While instrumental rock, in all of its forms, has been enjoying a place inside of the fringe as opposed to merely skimming the outer edges, psychedelic rock has undergone a fully fledge resurgence. A band like Earthless could be lumped into the nostalgia category, accused of reliving the old while never creating the new, but that’s just plain wrong. The trio manage to create a sound that is just cutting edge enough to remain fresh while honouring all that they love.
“I think that each of us as players definitely have our influences,” Mario Rubalcaba begins. “But at the same time we steer clear of just aping a style. It’s all about taking your influences and inspiration and turning it into your original creation.”
Both the friendship between the three-piece, and the energy that comes to life when they play together in a room, has a lot to do with successfully creating something original. Rubalcaba reminisces on the formation of the band and life in those early days. “Well, at the time, I had moved back home to San Diego and shortly after had met Mike Eginton,” he says. “We had a lot of similar tastes in music that wasn’t too popular amongst many of our peers at the time. We talked about playing, got in touch with Isaiah, and once we finally got into a room, it was on. There was an unspeakable chemistry from the get go; it’s pretty rare to come by actually.”
The influences of youth, however, always seem to trickle into an artist’s work. “For me personally, I was brought up on Led Zeppelin and a lot of the early hard and heavy rock stuff – Grand Funk, Deep Purple and the like,” he explains. “My playing reflects some of those chops that these guys were laying down when I was just a young tyke just taking it all in. As far as inspirations go, there are always new things being discovered – old as well as new – and that stuff goes a long way.”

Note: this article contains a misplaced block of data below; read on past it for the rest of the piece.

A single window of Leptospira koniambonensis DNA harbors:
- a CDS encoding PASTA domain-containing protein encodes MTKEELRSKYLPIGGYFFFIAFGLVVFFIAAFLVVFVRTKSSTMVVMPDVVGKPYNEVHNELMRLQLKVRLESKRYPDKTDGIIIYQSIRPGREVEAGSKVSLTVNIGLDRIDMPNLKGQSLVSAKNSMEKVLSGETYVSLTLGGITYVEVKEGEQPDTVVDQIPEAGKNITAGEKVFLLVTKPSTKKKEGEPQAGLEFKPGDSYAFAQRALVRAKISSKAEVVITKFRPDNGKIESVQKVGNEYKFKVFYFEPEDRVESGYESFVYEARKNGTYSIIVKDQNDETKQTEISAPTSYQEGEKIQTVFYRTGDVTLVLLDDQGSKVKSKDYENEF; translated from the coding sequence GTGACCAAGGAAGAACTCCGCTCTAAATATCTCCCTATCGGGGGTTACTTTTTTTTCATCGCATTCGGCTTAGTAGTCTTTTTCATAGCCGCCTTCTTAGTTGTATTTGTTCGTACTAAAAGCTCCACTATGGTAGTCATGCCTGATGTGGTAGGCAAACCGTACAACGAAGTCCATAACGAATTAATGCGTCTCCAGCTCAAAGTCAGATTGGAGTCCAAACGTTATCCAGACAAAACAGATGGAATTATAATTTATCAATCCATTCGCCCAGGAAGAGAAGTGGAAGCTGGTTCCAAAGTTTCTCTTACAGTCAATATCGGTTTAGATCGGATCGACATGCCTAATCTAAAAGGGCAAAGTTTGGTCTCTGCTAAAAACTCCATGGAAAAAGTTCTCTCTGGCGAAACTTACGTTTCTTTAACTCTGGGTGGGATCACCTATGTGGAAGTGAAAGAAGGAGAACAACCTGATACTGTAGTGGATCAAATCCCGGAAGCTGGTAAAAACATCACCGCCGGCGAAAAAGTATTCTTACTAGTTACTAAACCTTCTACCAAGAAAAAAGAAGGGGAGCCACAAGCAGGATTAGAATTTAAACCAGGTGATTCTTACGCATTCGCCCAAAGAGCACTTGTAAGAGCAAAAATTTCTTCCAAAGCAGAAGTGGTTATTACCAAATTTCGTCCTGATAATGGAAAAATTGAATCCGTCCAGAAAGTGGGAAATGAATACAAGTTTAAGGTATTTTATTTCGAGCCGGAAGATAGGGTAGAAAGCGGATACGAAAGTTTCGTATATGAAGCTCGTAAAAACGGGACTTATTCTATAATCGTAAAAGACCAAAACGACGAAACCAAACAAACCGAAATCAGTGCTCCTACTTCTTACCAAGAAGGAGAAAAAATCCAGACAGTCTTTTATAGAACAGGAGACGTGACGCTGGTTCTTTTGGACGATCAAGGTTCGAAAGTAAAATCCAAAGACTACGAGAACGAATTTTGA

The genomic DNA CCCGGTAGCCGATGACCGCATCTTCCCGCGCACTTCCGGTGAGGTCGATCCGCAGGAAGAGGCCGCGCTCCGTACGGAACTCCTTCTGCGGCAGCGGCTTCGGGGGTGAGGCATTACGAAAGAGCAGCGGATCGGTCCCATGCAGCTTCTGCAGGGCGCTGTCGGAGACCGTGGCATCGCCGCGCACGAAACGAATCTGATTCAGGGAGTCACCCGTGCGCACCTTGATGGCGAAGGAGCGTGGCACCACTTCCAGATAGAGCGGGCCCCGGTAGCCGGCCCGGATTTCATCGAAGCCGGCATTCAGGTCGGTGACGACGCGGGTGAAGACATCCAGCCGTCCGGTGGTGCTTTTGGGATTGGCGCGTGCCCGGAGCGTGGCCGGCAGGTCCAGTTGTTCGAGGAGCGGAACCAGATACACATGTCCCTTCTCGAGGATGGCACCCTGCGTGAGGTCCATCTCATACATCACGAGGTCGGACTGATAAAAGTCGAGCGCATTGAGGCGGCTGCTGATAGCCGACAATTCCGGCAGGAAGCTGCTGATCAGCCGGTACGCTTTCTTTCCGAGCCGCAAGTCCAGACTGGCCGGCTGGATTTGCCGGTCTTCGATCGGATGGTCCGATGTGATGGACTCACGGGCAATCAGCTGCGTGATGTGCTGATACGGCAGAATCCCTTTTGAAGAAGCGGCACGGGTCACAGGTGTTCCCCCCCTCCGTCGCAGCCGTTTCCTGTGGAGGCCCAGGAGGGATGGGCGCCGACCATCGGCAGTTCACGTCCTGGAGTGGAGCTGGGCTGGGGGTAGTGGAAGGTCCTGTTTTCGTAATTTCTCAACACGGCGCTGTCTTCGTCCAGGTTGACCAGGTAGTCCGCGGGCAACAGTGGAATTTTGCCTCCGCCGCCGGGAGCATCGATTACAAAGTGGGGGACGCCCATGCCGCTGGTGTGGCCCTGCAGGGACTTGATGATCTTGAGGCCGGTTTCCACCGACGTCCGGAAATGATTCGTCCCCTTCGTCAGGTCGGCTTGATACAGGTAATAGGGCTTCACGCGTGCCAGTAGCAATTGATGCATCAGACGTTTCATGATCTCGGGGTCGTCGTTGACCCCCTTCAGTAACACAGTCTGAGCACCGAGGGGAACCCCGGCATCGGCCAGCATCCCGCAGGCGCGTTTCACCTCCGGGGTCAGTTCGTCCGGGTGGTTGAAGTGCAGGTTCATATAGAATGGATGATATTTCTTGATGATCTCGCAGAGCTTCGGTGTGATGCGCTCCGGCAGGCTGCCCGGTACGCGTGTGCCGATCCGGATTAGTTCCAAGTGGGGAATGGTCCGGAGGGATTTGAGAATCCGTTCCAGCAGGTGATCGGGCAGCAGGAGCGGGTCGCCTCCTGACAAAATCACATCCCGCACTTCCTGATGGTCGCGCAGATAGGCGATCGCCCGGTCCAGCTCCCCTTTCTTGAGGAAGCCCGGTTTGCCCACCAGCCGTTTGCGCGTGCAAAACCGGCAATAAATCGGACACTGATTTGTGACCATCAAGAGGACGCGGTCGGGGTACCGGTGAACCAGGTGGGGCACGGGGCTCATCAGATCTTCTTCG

A band with such a freeform and organic sound can give the impression their music is created in a smoke-filled room, ablaze with ideas (and perhaps the odd visual distortion) and little in the way of structure. Yes that’s a purely romanticised notion but only Earthless really know exactly how it comes together. With a growing collection of studio recordings, eventually these creations have to be pinned down in some way. Often a band can find recreating their recorded sound a challenge in the live environment while a band like Earthless are more likely to find it difficult to harness the freedom of their live shows within the confines of the studio. The best option is to make the process as close the stage experience as possible. “Production-wise we just record live and then we add some subtle layering over wherever we feel it needs some spice,” he says. “A little salt-n-pepper never hurts ya know?”
The unforgiving tick of time means that firstly, there never seems to be enough of it, and secondly, priorities change. “Touring gets harder the older you get,” he admits. “Two of us are dads now so we are much more aware of schedules and the importance of trying to be home enough for family time. We aren’t much in the party animal department so that’s not an issue. We rock when we want to, not because we have too.” But that rocking involves a lot of projects and at one point or another, things simple have to get put on hold. “It’s been pretty hard this last year as both Isaiah and I have been logging in some serious touring time with other bands lately,” he says. “But everything worked out perfectly this time around and I must say we are really happy to be back in Australia.”
The plans for the future aren’t completely without focus but at the same time, Earthless seem content with taking each moment as it comes; a refreshing contrast in a word of five-year plans. “We’re just going to enjoy the moment and appreciate that we are back together and doing this kinda stuff again,” he says. “We haven’t toured as Earthless in two years so it feels great to get it on again. We are gonna have a lot of fun as we go.”
BY KRISSI WEISS